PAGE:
Mrs. Frisby and the Rats of NIMH by Robert C. O'Brien
My rating: 3 of 5 stars
We read this as a family over the past several months. All of us enjoyed it pretty well.
We found a lot to discuss in this book: stealing, learning, dangers, friendships, service to others. We had some long after-dinner discussions. It was exciting that after all these years of dinner time read alouds and modeling how to interact with books to see our eldest daughter (9yo) make allusions and draw ideas together from the reading. She asked some good questions. Not all the time, but from time to time.
There's a review on Amazon that treats the rats as totalitarian/fascist, and I'm not sure I agree with that. I like the review very much, but I think the Rats of NIMH show an extreme, self-centered independence.
Rather than considering how they could serve others, they were so focused on their own plans and desires that they walled themselves off into their own world and could not love rightly. With all their intelligence and learning, they could not see the interdependence they had on others - Mr. Ages, Mr. Frisby, the Bonifaces, the Fitzgibbons, even the old owl. And without seeing the interdependence, they offered no support until asked. No thought.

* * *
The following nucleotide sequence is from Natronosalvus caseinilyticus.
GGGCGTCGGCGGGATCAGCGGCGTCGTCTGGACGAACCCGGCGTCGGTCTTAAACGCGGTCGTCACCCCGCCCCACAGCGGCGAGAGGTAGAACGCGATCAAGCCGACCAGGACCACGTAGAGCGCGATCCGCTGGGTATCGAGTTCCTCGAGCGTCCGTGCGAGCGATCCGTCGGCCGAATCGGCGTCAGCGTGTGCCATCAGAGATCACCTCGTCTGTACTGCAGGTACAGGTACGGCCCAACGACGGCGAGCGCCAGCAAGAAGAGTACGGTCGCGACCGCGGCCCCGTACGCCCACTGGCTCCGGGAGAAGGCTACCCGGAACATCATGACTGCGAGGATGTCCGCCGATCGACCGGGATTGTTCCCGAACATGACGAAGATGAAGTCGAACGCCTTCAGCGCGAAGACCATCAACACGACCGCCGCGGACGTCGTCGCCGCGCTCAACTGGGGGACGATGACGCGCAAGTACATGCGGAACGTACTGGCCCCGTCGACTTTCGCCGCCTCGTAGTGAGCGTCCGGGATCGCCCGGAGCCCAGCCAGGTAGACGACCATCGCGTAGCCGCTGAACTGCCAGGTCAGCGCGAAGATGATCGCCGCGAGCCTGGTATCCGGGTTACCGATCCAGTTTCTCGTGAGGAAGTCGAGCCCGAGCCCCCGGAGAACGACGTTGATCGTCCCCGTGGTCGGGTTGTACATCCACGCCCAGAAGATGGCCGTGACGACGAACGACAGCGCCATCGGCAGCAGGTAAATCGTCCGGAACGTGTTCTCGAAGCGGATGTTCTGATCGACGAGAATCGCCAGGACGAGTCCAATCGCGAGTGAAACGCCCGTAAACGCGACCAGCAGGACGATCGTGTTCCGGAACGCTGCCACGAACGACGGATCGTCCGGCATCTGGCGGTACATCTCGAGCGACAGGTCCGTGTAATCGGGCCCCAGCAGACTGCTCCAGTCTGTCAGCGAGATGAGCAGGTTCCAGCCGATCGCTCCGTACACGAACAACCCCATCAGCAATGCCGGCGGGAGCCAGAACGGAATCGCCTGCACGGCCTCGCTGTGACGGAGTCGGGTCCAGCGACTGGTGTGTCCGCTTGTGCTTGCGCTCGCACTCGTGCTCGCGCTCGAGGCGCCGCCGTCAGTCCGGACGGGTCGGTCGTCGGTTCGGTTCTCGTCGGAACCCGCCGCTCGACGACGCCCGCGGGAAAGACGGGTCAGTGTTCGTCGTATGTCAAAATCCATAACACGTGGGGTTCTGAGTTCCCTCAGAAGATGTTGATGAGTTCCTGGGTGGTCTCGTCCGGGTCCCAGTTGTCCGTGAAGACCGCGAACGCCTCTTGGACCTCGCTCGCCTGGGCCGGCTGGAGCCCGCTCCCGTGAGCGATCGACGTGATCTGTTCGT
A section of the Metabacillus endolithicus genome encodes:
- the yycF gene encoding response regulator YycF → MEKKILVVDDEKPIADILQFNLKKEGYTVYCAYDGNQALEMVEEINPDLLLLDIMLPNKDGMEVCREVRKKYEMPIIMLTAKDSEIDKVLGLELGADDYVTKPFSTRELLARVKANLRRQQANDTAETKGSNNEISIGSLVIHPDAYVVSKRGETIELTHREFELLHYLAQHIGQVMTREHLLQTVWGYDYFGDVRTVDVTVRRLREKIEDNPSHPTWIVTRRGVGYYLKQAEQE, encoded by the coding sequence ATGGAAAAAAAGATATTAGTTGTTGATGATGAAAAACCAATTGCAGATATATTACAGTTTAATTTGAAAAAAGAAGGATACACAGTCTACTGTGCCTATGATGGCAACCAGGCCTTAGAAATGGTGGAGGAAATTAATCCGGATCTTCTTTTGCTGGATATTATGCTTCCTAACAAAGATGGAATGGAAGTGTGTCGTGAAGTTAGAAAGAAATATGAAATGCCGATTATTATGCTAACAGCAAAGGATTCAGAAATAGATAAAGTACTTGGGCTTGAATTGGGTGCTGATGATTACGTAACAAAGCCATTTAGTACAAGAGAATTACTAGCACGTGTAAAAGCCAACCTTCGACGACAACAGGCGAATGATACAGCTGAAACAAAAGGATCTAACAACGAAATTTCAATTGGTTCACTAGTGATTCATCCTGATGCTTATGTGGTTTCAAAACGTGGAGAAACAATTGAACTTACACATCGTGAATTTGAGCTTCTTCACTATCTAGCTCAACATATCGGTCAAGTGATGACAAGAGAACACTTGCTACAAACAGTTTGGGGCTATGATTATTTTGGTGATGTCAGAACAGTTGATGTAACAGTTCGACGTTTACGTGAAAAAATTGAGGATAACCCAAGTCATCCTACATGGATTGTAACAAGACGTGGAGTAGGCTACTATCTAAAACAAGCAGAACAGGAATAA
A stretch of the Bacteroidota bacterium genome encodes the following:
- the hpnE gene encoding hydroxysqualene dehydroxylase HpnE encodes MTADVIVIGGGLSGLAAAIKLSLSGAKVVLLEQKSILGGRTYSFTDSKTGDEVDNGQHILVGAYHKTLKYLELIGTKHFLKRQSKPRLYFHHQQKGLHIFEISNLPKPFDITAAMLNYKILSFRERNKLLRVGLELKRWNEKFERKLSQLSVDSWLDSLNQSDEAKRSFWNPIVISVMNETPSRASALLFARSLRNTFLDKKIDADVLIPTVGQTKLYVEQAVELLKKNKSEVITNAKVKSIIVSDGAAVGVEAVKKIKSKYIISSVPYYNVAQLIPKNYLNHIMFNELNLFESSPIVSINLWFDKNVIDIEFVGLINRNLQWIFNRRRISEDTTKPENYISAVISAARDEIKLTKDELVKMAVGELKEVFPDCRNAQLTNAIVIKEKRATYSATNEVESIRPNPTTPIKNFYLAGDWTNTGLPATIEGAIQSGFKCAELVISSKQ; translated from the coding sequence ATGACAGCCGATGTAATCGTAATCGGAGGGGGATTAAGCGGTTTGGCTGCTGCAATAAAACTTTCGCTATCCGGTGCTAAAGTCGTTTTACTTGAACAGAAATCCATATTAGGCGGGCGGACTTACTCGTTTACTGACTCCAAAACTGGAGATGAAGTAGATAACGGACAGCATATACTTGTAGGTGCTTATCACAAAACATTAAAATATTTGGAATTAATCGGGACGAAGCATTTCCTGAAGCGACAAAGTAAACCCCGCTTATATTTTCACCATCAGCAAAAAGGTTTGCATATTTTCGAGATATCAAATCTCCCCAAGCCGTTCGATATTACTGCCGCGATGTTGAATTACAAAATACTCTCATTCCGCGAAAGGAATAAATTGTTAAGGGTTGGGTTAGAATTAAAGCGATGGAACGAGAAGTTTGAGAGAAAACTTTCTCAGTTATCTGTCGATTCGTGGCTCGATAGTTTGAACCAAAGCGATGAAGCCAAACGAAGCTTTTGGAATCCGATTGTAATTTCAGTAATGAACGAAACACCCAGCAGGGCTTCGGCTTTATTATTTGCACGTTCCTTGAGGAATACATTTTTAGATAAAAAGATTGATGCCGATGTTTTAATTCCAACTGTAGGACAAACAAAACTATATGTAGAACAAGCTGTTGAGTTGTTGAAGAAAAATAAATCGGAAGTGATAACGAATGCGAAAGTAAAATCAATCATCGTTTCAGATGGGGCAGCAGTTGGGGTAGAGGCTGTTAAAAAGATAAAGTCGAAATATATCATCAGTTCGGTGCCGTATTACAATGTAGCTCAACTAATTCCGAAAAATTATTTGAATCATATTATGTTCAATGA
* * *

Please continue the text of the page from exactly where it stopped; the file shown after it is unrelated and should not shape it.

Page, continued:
I was intrigued that they considered following the ideas of the early European monastery to remove themselves from the world. The monasteries, yes, were a haven, but a haven for learning and service to the community. Their separation wasn't as extreme as the Rats intended.
I also wonder about future generations of Rats. They are going to leave almost everything behind - including their books and tools. Yes, working is good and having real work is important, but standing on the shoulders of our ancestors and their learning and ideas is an important part of advancing civilization. They learned that the prairie dog civilization stopped growing and advancing, they claimed to be interested in and learn from history, yet Nicodemus and the Rats leave behind all that they could teach from and build from for the coming generations. Why?
As a Christian, I read this and wonder about how I love others. Do I only serve when asked, or do I seek out needs and offer help and aid. Do I love my American Individualism more than I love God and love others? Some ideas to consider out of this worthwhile book.
View all my reviews